European business schools are attracting a steadily increasing share of the global market of prospective MBA students, according to a new study published today (Feb. 2) by the Graduate Management Admission Council (GMAC). The report confirms what the Financial Times recently called the “diminishing dominance” of U.S. business schools.
GMAC researchers also found that European citizens planning to attend business school are showing greater interest in attending institutions located within Europe than they did five years ago. Europeans also are taking the GMAT (Graduate Management Admission Test) at a growing rate, and account for a rising percentage of the worldwide GMAT testing pool.
“We’re seeing clear signs that more and more people view Europe as an excellent place to study business,” said Julia Tyler, GMAC’s London-based executive vice president of member services and school marketing, in a statement. “Europe is home to an expanding base of high-quality management education programs—and the world is taking notice.”
Not that many years ago, for example, two of the biggest brands in education, Oxford University and the University of Cambridge, did not have MBA programs. Oxford’s Said Business School debuted in 1996, while the Queen opened Cambridge’s Judge Business School in the same year. In the Financial Time’s inaugural ranking in 1999, 20 of the top 25 schools were based in the U.S. This year, only 11 of the top 25 business schools are located in the U.S. In the top ten alone, there are now schools from England (No. 1 London Business School), France (No. 4 INSEAD), Spain (No. 8 IE Business School and No. 9 IESE Business School) and Hong Kong (No. 6 Hong Kong University of Science and Technology). Britain now claims 8 of the top 50 schools in the Financial Times’ new global ranking.
“It’s not just the number of schools,” says Dave Wilson, CEO of GMAC, in an interview with Poets&Quants. “It’s the quality. You are starting to see some serious competitors to what was historically a U.S. dominated market. These international schools are becoming very serious competitors and they are doing it very quickly. I heard a comment at a roundtable discussion recently where a U.S. dean said, ‘We’ve been doing this for 100 years.’ And one of the European deans said, ‘I don’t think it will take us that long to get it right.'”
Wilson predicts the trend will continue, particularly as business schools in India and in China gain greater recognition. “Five or ten years from now,” he says, “I think you may see some interesting new horses in the race. You are always going to have the elite ones from around the world. They have the brand recognition and the financial resources. But just as the Indian School of Business came out of nowhere, you’ll see others. It will take them awhile to get their faculty set. That is the region of the world that is growing rapidly so they the Asian schools may start taking a much more substantial role in business education and that may shape the way curriculums develop.”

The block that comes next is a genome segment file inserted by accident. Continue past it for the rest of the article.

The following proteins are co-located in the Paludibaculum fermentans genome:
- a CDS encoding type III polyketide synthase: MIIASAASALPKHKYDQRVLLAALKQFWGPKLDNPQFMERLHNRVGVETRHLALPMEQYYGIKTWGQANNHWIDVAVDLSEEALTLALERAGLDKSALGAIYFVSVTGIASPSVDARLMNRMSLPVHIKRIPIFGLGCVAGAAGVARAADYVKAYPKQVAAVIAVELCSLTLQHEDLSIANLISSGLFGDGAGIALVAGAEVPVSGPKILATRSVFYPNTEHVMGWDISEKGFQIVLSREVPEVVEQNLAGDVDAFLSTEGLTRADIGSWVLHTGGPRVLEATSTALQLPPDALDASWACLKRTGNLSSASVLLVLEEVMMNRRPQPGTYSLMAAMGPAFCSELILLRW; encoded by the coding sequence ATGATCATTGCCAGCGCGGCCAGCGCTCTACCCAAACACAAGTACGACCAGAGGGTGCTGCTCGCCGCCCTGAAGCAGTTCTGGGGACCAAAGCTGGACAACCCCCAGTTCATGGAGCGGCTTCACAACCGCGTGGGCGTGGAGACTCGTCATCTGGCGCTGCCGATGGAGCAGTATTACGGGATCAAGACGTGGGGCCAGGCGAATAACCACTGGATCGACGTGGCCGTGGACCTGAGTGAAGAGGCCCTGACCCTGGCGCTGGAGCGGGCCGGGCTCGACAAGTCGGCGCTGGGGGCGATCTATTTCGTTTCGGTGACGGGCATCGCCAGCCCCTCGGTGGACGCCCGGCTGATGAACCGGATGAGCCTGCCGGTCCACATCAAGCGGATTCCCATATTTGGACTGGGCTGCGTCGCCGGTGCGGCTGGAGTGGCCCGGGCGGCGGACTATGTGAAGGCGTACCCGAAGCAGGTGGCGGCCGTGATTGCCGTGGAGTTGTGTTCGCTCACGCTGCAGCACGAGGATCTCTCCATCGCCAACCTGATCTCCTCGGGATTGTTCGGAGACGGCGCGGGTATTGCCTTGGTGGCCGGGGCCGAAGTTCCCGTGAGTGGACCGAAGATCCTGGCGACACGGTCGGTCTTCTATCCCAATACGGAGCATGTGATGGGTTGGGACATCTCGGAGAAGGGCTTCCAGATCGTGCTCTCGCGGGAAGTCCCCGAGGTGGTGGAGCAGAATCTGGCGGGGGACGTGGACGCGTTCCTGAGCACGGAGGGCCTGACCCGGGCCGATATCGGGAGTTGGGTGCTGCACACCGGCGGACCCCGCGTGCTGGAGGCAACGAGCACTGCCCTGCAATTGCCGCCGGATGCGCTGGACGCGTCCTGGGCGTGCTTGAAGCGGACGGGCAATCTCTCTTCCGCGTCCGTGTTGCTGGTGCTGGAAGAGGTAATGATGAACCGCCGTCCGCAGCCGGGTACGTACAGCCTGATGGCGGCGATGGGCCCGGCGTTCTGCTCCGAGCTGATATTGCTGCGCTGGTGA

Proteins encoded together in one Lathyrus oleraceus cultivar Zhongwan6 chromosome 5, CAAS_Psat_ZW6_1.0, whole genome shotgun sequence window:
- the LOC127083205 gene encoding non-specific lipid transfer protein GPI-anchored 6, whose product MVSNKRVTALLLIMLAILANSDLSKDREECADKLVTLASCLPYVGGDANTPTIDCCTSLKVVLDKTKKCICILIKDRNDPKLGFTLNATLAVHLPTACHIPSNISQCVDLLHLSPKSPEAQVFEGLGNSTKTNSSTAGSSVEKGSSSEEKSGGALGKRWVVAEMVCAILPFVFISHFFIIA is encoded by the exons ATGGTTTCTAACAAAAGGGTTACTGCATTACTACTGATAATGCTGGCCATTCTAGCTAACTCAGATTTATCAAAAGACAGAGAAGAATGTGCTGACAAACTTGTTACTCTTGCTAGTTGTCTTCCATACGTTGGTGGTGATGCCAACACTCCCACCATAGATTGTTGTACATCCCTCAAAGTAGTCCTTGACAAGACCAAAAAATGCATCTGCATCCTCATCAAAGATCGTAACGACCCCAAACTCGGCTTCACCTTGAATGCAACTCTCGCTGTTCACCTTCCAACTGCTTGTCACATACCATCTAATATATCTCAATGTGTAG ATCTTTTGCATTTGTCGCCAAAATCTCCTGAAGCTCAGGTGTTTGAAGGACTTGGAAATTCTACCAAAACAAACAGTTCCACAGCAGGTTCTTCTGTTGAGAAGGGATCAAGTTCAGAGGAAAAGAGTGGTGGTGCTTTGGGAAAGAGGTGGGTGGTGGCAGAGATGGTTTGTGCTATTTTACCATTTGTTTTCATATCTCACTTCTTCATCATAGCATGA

Among the key trends highlighted in GMAC report:
• Business schools in Europe attracted 11 percent of all GMAT score reports sent in testing year 2010 (July 1, 2009-June 30, 2010), up from a 7.5 percent share in 2006. Put another way, European institutions received 85,262 score reports from people who took the GMAT exam in 2010, up nearly 90 percent from the 45,079 score reports test takers sent to European institutions in 2006.
• The United Kingdom drew more GMAT score reports from around the world than any other country in Europe in 2010, just as it did in 2006. But the U.K.’s overall share of Europe-bound GMAT score reports declined from 43 percent to 41 percent even as the country attracted a growing percentage of scores sent by European citizens.
• European citizens sent 42 percent more GMAT score reports to schools around the world in 2010 than in 2006—and they directed proportionately fewer of those reports to schools in the United States, the world’s top destination for GMAT scores. The top countries in Europe to which Europeans sent GMAT score reports in 2010 were the United Kingdom, France, the Netherlands and Spain.
• India and China together accounted for more than a third of all GMAT score reports sent to European institutions in 2010. The two Asian nations each sent more score reports to European business schools than citizens of any individual European country.
• German citizens sent 6,075 GMAT score reports to European institutions in 2010, the most among European citizenship groups.
• European citizens took the GMAT exam a combined 24,324 times in 2010, an increase of 42 percent compared with the 17,189 exams they took in 2006. Worldwide, GMAT testing volume rose 29 percent over the same period, to 263,979.
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